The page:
TOKYO - Yoshikazu Han-awa is resolutely upbeat about the future of Nissan Motor Co. Ltd.

He has to be. As president, he leads the turnaround team now trying to steer Japan's second largest vehicle maker down the rough road to recovery.

Nissan is deep in trouble as a result of chronic losses, crippling debt and swollen inventories of hard-to-sell vehicles.

The immediate causes of misfortune are easy to identify.

"Our business in the United States is in bad shape and suffering heavy losses. And domestically all automakers are suffering because of the poor Japanese economy," says Mr. Hanawa, "but I am sure we will recover."

In May, acknowledging the deep roots and complex nature of the company's problems, his turnaround team announced a sweeping plan to reform operations worldwide.

The main result so far, says Mr. Hanawa, has been a sharp reduction in inventories on a global level, including a drop in U.S. inventories from 270,000 units to 170,000 in the six months ending Sept. 30.

Other measures include shrinking the time-to-market for new model development from an average 19 months to 12 months, reducing platforms from 25 to 10 by the year 2002, to five by 2005, and reducing models from 50 at present to 35 by 2005. The reductions will apply mainly to Japan, says Mr. Hanawa. "In the U.S., we'd rather increase the number of models."

He is enthusiastic about "modular-ization" as another source of savings and expects suppliers, who provide 70% of Nissan components, to help out by reducing their prices, amount unspecified.

Another part of the new strategy involves cutting dealer channels from four to two effective April 1999.

Consolidated debt is now 4.3 trillion ($37 billion), and in August Moody's Investors Service downgraded Nissan's debt rating to Baaa3, one notch above "junk."

The recovery plan calls for cutting 1 trillion ($8.7 billion) from this total in the next three years. How? A small start was made by cutting the annual dividend in half to 10 per share. Far more important will be projected savings of 250 billion ($2.2 billion) from lowering inventories. The balance is to come from more efficient, profitable operations and the sale of assets.

A trophy building in Tokyo's Ginza area, an auto financing business in Australia and a Japanese advertising subsidiary already have been sold.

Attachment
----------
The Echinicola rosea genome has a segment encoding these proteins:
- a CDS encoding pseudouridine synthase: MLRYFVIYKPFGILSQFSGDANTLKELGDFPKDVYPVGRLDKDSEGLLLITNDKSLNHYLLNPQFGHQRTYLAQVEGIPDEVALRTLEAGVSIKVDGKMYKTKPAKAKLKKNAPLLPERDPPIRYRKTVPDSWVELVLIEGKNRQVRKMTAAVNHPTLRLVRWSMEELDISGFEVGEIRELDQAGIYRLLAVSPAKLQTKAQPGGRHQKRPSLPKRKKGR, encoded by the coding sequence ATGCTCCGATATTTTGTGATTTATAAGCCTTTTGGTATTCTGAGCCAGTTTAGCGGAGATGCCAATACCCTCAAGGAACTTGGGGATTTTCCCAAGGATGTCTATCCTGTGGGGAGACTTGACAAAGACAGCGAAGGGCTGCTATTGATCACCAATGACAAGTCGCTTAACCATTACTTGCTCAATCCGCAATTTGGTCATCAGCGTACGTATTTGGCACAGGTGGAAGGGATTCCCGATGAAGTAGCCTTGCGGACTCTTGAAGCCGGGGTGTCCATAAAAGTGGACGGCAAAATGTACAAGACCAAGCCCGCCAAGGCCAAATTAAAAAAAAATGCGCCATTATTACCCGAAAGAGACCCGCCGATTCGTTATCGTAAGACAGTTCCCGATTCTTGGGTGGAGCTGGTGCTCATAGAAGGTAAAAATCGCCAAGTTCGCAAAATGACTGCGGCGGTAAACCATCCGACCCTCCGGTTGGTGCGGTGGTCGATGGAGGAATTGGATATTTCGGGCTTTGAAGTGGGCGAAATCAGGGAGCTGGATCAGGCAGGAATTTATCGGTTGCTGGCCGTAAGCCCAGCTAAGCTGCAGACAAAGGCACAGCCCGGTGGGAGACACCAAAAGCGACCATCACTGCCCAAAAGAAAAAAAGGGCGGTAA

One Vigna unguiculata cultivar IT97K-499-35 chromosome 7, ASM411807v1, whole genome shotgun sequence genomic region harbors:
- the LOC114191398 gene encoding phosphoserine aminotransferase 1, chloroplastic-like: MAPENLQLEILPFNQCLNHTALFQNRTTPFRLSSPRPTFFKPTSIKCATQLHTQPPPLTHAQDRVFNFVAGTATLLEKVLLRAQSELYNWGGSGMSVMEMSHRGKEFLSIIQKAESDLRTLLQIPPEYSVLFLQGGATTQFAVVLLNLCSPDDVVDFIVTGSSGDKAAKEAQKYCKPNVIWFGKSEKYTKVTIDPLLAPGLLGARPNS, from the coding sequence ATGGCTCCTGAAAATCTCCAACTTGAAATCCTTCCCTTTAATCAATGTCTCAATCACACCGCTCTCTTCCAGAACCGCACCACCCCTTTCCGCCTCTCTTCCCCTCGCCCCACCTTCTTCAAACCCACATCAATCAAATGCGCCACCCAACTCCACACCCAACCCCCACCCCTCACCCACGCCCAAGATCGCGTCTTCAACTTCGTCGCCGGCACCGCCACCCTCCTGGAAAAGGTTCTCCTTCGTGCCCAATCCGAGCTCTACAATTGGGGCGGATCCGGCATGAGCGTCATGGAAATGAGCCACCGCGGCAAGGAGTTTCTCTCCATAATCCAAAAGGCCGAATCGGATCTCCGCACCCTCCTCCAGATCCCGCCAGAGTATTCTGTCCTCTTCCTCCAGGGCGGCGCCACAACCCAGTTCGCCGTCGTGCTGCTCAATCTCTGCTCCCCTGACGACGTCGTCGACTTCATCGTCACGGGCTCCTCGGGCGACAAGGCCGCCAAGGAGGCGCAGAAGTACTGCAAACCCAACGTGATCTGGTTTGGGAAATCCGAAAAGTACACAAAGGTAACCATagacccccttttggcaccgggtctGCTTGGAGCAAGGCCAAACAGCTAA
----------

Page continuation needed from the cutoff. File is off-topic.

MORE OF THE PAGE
DaimlerChrysler and Nissan Diesel, owned 40% by Nissan, have agreed to develop and build light commercial vehicles jointly, a venture that could lead to the sale of the Nissan Motor subsidiary.

Other sales are under study, but the stock market plunge has sharply reduced the value of Nissan's share holdings in banks and other Japanese corporations.

The weak yen has been a boon. "With every 1 increase in the value of the U.S. dollar, Nissan earns 6 billion," says Hanawa.

But what he is counting on most to restore Nissan's falling fortunes is "getting more profits from our core business with the introduction of attractive new models."

Skeptics are not convinced that the global reform plan will work.

They emphasize that restoring Japan's No.2 vehicle maker to health won't be easy and may not be possible.

"Even knocking 1 trillion off debt by the year 2000 will be a Herculean task," says Christopher Richter, an industry analyst with HSBC Securities Japan Ltd.

"A lot of automakers would like to own Nissan, but not its debt," says Mr. Richter. "Nissan is running out of money. Survival depends on attracting new financing," adds Kaoru Kurata, vice president, Goldman Sachs (Japan) Ltd.

Given the current state of Japan's banking industry in general and troubled Fuji Bank, the company's lead bank, finding financing is bound to be difficult.

"If no one pulls the plug, Nissan can keep on selling the family jewels and drift along for 20 years," says a competitor.

A contrarian view is offered by Steve Usher, senior analyst at Jardine Fleming Securities in Tokyo. Citing such things as Nissan's record for effective cost-cutting and the turnaround in Mexican operations between 1994 and 1997, he concludes that Nissan's problems are overrated.

While conceding that the target may be 20% too high, Mr. Usher believes "debt reduction is manageable, given how Nissan managers have been willing and able to make difficult decisions."

Mr. Hanawa does not minimize the problems but considers them solvable.

Although Nissan has had net losses in five of the past six years with cumulative red ink totaling 411.4 billion ($3.6 billion), he is aiming to break even in the current fiscal year ending next March and earn a 5% profit on sales in the fiscal year ending March 31, 2001.

Nor has the emphasis on profit-making dimmed his ambition for increased market share. By the year 2002, his target is 25% of Japan's domestic vehicle market, up from 20% at present, and 6% of the global vehicle market, up from 4% currently.

Wishful thinking? Time alone will tell. But Yoshikazu Hanawa is obviously a determined optimist.

He notes that Japan's auto industry is now operating at only 80% of capacity, and looking ahead says that "if the U.S. economy continues strong and if there is economic recovery in Japan and Asia, that excess 20% could be easily used up within the next four to five years."